Jesse Lang is a pretty normal guy.
His family moved from Colville to the Tri-Cities when he was 6 years old, so he eventually graduated from Richland High School, then attended Central Washington University and now holds a day job as a third-generation employee at Pacific Northwest National Laboratory.
And a couple times a year, he’s a voluntary participant in 100-mile races.
“I really, really enjoy getting in the outdoors and being able to cover that much mileage,” Lang said. “But during a race, I always — and I assume everyone else also hits a point of, ‘what the (expletive) am I doing here? Why am I doing this to myself?’ ”
Most recently, he finished 20th in the Western States 100-Mile Endurance Run, the Super Bowl of 100-milers, on June 24-25 in California. Enduring the extreme heat and slopes of the race that stretches from Squaw Valley to Auburn. Lang, 32, finished in 20 hours, 9 minutes and 50 seconds, well ahead of the 30-hour cutoff in his first attempt at the world’s oldest 100-mile race.
“Of course I wish I would have won it,” he said. “My goal before the race was to finish Top 10. I started the race with a minor hip injury, and the first 30 miles of the trail was pretty harsh.
“During the day it got up to 100 degrees. I wound up finishing at about 1 a.m. and it was still 85 degrees out.”
As rigorous and intense as training for endurance races is, the 5-foot-7, 135-pound Lang said his routine isn’t particularly complicated.
“You run a lot of miles, and then you run some more miles,” he said. “Some of the really big ultra runners, they’re able to run ridiculous mileages, they run 100-plus miles week in, week out, for a year or more.
“My body tends to break down if I do that too much. I’ll ramp up for three or four months. This year, it was the most miles I’ve ever ran. By May, I was averaging over 100 miles a week, and then I did like a three-week taper before the race.”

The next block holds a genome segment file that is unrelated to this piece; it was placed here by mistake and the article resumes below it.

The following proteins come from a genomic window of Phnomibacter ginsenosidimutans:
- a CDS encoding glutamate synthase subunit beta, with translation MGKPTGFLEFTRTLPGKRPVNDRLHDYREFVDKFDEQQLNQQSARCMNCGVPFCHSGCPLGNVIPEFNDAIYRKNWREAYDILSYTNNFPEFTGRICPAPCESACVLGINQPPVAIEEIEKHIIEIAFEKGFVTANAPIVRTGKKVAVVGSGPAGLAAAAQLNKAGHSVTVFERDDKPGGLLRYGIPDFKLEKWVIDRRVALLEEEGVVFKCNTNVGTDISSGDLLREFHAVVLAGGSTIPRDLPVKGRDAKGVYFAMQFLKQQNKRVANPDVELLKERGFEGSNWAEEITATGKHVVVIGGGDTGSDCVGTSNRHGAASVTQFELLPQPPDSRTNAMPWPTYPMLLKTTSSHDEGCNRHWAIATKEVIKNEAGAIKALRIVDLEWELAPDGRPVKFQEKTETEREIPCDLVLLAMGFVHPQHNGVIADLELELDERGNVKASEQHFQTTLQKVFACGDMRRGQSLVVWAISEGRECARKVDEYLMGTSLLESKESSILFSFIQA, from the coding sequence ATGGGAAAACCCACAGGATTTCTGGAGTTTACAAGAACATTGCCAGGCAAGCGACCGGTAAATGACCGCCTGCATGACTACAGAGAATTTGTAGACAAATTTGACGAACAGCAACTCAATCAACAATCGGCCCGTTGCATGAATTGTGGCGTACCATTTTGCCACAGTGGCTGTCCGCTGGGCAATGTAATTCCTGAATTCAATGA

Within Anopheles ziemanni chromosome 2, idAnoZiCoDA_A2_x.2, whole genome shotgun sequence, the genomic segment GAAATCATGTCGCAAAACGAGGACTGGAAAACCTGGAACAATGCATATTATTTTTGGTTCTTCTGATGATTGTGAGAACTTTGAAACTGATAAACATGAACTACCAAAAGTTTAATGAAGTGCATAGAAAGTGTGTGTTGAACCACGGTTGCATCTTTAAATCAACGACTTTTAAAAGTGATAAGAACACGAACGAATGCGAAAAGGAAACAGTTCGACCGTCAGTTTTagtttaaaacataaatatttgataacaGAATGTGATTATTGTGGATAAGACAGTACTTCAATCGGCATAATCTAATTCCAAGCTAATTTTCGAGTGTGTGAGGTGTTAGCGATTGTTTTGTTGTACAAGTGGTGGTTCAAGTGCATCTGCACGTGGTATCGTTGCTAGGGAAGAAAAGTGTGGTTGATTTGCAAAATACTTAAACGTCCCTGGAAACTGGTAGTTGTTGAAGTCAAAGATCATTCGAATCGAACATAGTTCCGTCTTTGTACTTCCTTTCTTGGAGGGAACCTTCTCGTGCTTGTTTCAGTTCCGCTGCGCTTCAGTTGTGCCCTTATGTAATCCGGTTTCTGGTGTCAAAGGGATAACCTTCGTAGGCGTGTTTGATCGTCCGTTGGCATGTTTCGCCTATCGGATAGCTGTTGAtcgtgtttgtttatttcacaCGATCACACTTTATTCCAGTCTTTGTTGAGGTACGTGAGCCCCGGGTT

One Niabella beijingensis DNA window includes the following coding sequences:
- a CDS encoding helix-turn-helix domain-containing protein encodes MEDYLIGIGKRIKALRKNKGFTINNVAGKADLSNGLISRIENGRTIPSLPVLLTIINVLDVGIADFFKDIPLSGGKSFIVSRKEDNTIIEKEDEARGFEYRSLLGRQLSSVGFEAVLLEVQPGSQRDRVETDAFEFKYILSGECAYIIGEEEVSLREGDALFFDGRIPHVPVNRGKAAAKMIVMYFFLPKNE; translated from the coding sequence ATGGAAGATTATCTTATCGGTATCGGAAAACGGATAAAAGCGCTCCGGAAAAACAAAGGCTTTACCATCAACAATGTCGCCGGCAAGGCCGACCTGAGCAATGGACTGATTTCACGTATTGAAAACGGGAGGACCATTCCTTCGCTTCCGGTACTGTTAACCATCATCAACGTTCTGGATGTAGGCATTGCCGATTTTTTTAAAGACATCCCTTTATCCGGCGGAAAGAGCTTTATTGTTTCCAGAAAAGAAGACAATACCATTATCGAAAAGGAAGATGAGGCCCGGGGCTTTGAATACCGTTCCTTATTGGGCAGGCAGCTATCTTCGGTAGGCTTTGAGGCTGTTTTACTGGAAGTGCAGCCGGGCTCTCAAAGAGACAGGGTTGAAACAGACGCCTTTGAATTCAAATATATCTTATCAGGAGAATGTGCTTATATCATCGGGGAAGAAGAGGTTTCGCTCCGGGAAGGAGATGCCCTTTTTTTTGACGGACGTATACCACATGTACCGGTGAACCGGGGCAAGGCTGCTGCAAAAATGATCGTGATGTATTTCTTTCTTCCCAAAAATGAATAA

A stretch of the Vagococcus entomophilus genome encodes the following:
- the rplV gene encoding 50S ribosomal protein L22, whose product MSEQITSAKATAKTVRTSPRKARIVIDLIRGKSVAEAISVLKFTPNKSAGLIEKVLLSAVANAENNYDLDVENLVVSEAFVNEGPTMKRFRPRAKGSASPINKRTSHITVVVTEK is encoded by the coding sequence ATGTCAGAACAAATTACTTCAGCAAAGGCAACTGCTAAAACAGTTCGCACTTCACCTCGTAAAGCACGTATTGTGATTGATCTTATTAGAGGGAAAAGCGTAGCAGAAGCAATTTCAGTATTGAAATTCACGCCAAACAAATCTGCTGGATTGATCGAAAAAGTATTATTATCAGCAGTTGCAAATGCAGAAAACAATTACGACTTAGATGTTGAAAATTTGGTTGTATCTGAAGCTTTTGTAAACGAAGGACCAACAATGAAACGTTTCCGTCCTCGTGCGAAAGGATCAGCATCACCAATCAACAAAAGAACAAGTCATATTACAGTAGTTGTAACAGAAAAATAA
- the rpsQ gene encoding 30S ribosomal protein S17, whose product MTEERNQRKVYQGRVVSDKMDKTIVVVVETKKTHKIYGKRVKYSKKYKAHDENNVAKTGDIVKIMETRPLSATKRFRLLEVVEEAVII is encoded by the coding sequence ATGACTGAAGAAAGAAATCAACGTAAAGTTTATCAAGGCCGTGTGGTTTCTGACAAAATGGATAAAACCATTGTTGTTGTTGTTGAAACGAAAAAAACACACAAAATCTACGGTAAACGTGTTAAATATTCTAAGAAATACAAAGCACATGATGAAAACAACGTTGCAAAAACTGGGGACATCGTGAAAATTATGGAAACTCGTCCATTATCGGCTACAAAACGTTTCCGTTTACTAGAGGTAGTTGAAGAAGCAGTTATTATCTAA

Having wrestled for Richland — he placed second at state at 119 pounds in 2003 — and the now-defunct program at CWU, Lang came from an athletic background, but competitive running certainly wasn’t a part of it. He somewhat unwillingly got his start in the world of trail running when he helped pace his brother, Sean, for a stretch of the 2009 Cascade Crest 100-miler in Easton.
“I wasn’t very happy running for him. I complained a lot,” Jesse said. “But that opened the door. The Northwest is a pretty cool area with the Pacific Crest Trail and other places you can run around. I started getting a little bit into it just to be able to explore stuff.”
Sean was one of two pacers Jesse had for his run at the Western States 100.
Lang’s first 100-mile race was the 2013 Cascade Crest, where he took 15th. He started running distance races in 2011, according to his Ultra Signup page, and has recorded 11 victories and finished in all but two of his 38 career starts.
His two biggest wins were the Cascade Crest in 2015 (finished in 18:23:56) and 2016 (18:38:52). If he defends his back-to-back titles by winning the Cascade Crest on Aug. 26, he’ll be the first person to win three of them, consecutively or otherwise.
“I can’t say I’m looking forward to it, but I’m signed up for Cascade Crest again this year,” Lang said. “Right now I’m hoping to recover and race it healthy this year, maybe win it one more time so I can retire from that race.”